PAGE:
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Thursday, February 16, 2017

February in Florida 2017

Yellow-throated Warbler - Green Cay
I was browsing the internet one morning and a super deal materialized before my eyes. Southwest Airlines was advertising a flight to Fort Lauderdale for $68 round trip. So I told Sharon and we pounced on the opportunity to skip the winter weather for a brief period time.  Having done some research ahead of time on eBird, we knew we had to head north to a little place named Richardson Historic Park and Nature Preserve. We arrived in Fort Lauderdale around 10:30AM and immediately drove to the park. This was the location of a Bananaquit that has been hanging around for about 3 weeks. When we arrived we met two women birders who were searching for birds but didn't know about the Bananaquit. We all walked the park, which was quite small and found very little activity.

I had seen recent reports that the bird was also seen near the bordering condos, so Sharon and I headed back to the parking area. As we walked out of the park a gentlemen asked if we were looking for the Bananaquit and he told us it was over near the condos. We promptly hoofed it to the housing development. Upon our approach we observed a multitude of birders spread out along a very thick hedgerow.

We quickly merged with the crowd and picked our spot to start ferreting out the little rascal. We lingered about five minutes then suddenly I saw a little bird traisping around the inside of the bushes but couldn’t get a decent view. For the next five minutes the birders kept getting little peaks here and there but nothing to confirm that this was our bird. Finally, the bird landed in the open on a large flower and started picking at the stem of the flower. This was our bird. It was a tiny, warbler sized individual and had a bright yellow breast. It also sported a broad white stripe over it eye. 
My photo of Bananaquit (Bad) - Top and slightly left

Bananaquit - Internet photo - what it really looks like
 This was an ABA life bird for me and we found it within an hour of landing in Florida. As I looked around at the other folks who were giving out high fives, I noticed a familiar face. Standing right next to me was Greg Miller. You might remember him from the movie “The Big Year” where his character was played by Jack Black. I introduced myself and we started chatting. I found out that this was a life bird for him. However, unlike Sharon and I who got to see the Bananaquit on our first attempt, this was his tenth try at seeing this bird. Needless to say, he was real pleased.

As we sauntered back to the parking lot, I heard and quickly found my first flock of parakeets. A quick study of the flying flock revealed them to be Mitred Parakeets, a species I have only seen once before in the San Diego area. It was nice to see them again even though they are an introduced species.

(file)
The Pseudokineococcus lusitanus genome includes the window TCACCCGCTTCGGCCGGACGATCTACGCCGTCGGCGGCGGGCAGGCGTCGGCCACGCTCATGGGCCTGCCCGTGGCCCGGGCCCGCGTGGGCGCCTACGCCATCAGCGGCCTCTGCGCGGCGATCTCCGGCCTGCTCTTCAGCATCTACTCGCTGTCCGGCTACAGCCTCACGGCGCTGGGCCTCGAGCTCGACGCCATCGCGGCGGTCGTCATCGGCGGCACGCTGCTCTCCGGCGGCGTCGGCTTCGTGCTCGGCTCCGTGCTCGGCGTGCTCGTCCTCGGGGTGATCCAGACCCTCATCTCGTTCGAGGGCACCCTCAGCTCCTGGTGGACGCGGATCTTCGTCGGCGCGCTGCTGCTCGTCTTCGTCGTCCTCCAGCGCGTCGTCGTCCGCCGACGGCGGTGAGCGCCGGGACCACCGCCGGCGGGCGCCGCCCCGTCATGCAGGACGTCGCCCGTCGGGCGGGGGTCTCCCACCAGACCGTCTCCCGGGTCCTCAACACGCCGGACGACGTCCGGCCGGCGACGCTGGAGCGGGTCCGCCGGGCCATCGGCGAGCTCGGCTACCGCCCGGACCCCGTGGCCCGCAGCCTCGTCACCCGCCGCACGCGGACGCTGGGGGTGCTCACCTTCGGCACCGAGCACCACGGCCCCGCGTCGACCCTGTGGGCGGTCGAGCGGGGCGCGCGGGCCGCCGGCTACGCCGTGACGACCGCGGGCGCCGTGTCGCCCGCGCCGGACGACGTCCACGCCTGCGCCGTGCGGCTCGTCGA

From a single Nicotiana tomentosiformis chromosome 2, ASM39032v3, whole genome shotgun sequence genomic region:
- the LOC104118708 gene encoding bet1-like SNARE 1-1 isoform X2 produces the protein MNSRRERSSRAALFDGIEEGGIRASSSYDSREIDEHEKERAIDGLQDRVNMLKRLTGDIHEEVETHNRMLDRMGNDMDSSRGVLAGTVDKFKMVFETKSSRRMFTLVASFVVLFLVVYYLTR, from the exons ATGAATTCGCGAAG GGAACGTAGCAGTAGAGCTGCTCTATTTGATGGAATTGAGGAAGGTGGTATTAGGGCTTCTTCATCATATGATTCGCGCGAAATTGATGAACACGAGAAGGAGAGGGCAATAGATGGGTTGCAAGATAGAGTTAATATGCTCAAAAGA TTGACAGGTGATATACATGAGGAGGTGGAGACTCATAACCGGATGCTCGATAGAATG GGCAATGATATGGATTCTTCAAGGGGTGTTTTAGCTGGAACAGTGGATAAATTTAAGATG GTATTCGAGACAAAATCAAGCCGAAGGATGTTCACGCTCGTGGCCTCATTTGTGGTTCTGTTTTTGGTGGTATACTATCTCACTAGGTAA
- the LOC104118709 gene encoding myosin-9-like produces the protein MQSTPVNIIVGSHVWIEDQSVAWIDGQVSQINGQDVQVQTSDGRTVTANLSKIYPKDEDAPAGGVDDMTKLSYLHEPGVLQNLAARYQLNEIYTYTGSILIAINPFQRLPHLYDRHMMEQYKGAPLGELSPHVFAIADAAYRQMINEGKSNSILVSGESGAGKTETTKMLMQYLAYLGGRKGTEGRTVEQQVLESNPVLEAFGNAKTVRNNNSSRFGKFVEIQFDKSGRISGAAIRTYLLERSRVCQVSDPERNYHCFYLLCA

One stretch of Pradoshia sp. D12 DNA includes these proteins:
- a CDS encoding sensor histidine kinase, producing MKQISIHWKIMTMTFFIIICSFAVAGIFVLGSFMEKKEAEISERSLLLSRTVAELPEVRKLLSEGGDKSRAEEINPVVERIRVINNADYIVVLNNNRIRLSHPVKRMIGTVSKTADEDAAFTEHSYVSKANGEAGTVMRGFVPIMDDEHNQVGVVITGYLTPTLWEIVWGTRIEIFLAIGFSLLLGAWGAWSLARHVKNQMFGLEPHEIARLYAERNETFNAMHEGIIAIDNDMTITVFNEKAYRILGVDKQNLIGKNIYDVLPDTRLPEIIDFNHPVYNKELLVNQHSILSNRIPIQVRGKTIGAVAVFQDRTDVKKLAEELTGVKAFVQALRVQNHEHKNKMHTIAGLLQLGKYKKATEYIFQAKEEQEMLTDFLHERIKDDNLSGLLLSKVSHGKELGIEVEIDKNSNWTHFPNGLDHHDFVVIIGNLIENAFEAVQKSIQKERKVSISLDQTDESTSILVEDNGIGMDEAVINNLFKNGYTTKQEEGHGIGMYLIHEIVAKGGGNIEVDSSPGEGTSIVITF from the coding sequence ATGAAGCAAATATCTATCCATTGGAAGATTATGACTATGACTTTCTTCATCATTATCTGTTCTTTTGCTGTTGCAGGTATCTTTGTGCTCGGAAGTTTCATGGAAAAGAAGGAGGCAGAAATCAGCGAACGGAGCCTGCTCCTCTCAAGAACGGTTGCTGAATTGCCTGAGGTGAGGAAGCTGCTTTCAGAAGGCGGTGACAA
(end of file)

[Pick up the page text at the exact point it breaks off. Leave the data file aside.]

After this sighting we headed to lunch and planned the next portion of the day. We would drive south to Key Biscayne, an island just south of Miami. On Key Biscayne was a marina that reportedly held a Common Eider. We spent 20 minutes perusing the marina but dipped on the Eider. This, we would later find out, was a costly 20 minutes. Crandon Park was the next stop on the key and was only three miles away. We stopped here in search of our second lifer today. We were hoping to find the Western Spindalis, a Caribbean tanager that occasionally is seen in Florida.
Brown Pelican at Crandon Marina

Black-crowned Night-Heron waiting for handout

Sharon and I had made two previous attempts to find this bird in past years and failed both times.  So we were hoping the third time would be the charm. We arrived in the parking lot and saw a few birders meandering around the area so we were hoping that the extra eyes would help in our search. We walked over to the group and asked if the bird was still around. The one gentleman birder told me that we just missed it. It was seen about 20 minutes ago. Does that 20 minutes ring a bell? So while we were waiting around I spoke to the gentleman that had seen it as he was packing up to leave and found out that he was from Pennsylvania. The Scranton area to be more precise. His name was David Trentley and we introduced ourselves. We both said that we recognized each other from posting on the internet and eBird. Small world.
Well, we spent the next three and a half hours wondering around the park to no avail. However, we did find Magnificent Frigatebirds, Tricolored Heron, Brown Pelicans, Piping Plovers, Lesser Black-backed Gulls, and many warbler species including Black-and-white, Northern Parula, Yellow-rumped and Prairie Warblers. Some other species are also shown below:
Adorable Bunny

Even more adorable Iguana

Egyptian Goose

Yellow-throated Warbler
Palm Warbler
Royal Terns
White Ibis
Indian Peafowl (Peacock)
Crandon Park Beach Area
Sharon staring down an Iguana
Green Iguana

Sandhill Crane

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